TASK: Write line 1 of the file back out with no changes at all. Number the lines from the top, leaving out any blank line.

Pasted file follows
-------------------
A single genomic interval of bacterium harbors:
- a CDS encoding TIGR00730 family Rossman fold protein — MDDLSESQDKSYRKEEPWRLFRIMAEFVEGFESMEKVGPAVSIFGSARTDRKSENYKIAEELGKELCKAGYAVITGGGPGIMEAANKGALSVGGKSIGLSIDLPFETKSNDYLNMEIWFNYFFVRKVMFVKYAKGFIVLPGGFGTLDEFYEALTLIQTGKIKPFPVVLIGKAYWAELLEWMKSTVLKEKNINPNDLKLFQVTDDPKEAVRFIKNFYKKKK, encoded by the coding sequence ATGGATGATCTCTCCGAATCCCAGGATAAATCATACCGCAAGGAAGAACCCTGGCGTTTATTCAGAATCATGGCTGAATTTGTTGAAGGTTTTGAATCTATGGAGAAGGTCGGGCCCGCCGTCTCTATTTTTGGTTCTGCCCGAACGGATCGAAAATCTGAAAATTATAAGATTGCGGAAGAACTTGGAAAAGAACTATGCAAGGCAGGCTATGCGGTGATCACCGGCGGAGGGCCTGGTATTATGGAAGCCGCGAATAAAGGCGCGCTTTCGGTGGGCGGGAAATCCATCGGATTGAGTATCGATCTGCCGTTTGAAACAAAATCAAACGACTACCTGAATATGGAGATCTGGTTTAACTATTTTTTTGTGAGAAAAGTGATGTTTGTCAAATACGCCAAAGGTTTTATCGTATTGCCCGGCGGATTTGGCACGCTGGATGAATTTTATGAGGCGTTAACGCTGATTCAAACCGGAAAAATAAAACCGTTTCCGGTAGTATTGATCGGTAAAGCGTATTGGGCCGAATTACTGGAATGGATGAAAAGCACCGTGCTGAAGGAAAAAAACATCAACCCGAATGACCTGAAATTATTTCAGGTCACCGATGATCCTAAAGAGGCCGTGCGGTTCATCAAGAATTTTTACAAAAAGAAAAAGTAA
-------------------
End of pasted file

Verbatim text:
A single genomic interval of bacterium harbors: